I always try to look on the bright side. Thanks for writing, Mike.
A letter from Alessandro Bottero in Rome, Italy:
"Dear Mr. Sim, I'm Alessandro Bottero, an Italian comic-book publisher.
"I have worked with projects like USAGI YOJIMBO, A DISTANT SOIL, NOWHERESVILLE, DIORAMAS, HEAVEN'S WAR. I've published some young Italian authors, too. In 2007-2008, I will publish USAGI YOJIMBO, NEXUS ARCHIVES and some Oni Press titles (LITTLE STAR, LOVE FIGHT, CHEAT, and others).
"I've read CEREBUS and I've always found your stories and articles very interesting.
"I hope all goes well for you, and I hope we could talk about a little project I'd love to do.
"I believe in self-publishing (or in a mutual cooperation between author and publisher) and I'd be very glad if I could publish the Italian version of your CEREBUS GUIDE TO SELF-PUBLISHING. Do you believe it could be interesting for you?"
"I found it very interesting because every year I write a little book on publishing, self-publishing and more called `My Way'. I've published `My Way 2005', and `My Way 2006' so far. I make a very small print run (maybe 200 copies) and I sold it directly at the comic convention or by my site.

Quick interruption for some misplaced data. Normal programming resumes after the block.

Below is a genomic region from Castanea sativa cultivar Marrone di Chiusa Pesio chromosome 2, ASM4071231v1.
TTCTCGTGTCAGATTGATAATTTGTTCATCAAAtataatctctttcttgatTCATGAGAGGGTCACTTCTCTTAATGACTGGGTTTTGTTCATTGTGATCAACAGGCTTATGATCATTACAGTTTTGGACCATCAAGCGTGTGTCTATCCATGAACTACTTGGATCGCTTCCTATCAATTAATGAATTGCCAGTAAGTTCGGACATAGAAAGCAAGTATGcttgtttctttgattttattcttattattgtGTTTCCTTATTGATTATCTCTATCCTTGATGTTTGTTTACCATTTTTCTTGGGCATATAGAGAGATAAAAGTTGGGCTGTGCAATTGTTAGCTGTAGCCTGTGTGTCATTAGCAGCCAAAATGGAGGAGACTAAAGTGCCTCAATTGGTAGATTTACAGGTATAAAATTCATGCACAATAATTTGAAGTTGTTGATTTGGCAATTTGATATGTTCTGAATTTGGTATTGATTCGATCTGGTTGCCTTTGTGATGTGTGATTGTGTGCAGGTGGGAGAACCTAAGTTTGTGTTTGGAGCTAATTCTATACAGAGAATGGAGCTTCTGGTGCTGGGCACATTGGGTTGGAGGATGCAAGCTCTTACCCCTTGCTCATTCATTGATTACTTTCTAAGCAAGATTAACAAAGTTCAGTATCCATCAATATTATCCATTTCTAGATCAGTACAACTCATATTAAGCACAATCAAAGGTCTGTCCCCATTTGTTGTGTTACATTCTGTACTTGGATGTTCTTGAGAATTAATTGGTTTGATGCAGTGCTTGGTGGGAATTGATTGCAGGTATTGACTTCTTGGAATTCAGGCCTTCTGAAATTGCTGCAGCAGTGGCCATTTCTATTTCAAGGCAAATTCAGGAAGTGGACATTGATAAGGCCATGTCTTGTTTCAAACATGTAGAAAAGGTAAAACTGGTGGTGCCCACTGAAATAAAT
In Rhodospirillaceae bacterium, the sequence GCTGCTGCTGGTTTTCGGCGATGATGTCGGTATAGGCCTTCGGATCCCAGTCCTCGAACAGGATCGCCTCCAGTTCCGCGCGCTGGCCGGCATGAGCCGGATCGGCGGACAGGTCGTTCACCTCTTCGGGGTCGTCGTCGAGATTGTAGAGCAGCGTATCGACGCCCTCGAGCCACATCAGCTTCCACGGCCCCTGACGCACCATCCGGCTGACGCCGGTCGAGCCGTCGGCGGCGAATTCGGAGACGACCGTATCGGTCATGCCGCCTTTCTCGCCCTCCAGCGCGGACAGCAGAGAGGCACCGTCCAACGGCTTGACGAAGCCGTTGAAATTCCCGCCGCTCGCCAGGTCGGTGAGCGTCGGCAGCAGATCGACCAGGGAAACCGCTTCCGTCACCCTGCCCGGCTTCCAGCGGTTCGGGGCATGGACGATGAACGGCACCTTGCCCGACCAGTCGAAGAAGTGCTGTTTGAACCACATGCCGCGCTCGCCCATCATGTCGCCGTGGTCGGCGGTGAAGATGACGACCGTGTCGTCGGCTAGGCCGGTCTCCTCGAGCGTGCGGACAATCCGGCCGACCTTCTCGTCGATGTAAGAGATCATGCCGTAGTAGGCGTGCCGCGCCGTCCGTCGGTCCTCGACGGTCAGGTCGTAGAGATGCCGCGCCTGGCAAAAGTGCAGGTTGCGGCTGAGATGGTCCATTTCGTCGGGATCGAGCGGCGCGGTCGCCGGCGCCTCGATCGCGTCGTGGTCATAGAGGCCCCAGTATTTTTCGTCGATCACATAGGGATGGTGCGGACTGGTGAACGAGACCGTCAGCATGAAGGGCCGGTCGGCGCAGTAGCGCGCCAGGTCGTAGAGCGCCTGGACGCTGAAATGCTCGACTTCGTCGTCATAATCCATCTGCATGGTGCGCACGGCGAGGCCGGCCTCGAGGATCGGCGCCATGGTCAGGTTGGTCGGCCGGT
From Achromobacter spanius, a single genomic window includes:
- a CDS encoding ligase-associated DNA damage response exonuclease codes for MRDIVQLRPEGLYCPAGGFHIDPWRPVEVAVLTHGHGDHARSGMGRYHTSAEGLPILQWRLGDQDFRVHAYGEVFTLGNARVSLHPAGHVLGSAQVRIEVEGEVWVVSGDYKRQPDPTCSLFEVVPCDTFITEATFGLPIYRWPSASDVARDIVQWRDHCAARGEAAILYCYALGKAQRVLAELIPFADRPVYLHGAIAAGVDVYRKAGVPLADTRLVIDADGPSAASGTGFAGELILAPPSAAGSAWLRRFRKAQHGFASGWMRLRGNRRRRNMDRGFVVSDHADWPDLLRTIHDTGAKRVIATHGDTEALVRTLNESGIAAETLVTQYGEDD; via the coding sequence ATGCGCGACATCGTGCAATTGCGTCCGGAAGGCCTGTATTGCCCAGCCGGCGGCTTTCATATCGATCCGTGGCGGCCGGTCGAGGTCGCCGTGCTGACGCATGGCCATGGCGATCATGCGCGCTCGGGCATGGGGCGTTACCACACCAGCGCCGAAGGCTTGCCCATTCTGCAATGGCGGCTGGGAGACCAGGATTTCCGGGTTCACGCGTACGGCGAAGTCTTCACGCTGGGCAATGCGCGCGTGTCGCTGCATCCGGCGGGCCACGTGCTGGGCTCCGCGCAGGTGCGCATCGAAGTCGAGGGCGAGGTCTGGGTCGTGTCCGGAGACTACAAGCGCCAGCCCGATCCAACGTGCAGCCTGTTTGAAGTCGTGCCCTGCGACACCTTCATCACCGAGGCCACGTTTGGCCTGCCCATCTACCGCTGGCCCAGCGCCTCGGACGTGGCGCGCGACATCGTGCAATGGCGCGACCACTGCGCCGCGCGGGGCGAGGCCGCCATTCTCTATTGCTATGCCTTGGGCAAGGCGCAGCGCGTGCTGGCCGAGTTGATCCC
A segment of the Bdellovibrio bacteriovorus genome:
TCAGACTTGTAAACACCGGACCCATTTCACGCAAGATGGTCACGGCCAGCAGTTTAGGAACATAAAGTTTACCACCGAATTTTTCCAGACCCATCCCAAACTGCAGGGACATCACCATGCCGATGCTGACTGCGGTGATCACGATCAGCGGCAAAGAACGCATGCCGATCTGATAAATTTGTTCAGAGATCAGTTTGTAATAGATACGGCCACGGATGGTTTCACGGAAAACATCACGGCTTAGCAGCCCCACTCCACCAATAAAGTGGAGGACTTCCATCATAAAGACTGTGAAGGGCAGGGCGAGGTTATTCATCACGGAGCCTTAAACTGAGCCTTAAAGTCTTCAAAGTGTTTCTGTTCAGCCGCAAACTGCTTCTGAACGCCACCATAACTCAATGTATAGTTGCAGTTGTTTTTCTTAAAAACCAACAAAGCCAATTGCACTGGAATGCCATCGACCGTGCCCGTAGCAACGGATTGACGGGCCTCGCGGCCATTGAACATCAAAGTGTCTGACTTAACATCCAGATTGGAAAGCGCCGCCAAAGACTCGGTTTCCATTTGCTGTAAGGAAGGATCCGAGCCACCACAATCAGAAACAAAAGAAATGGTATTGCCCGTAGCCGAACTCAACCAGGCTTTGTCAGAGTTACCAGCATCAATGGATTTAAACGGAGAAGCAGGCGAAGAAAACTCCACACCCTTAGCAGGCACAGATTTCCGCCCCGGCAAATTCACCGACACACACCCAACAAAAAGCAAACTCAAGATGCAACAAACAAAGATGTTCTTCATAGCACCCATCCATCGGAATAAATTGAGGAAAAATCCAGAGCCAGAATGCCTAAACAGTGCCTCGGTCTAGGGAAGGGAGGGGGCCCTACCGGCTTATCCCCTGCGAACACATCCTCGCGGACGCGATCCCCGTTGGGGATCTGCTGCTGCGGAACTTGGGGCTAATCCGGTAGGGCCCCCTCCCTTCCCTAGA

"I was wondering if I could do the same with your guide.
"If you are interested maybe you could contact me."
I appreciate the offer but right now the GUIDE TO SELF-PUBLISHING is in the middle of being updated. Unfortunately, it's at the same point in being updated that it was two years or so ago and, at least for the foreseeable future, I can't see where I would find the time to devote to it.
Good luck with `My Way 2007".
David Banks sent me a breakdown on the costs involved in producing the 300-cover volume and the 50-cover volume including the royalty for Aardvark-Vanaheim and the royalty for Gerhard. I suggested that he let everyone know what the costs are involved since both books are going to be incredibly expensive and the lion's share of the money is going into printing. I assume what will happen at this point is that someone is going to try to steer him in the direction of a cheaper printer in order to get the costs down.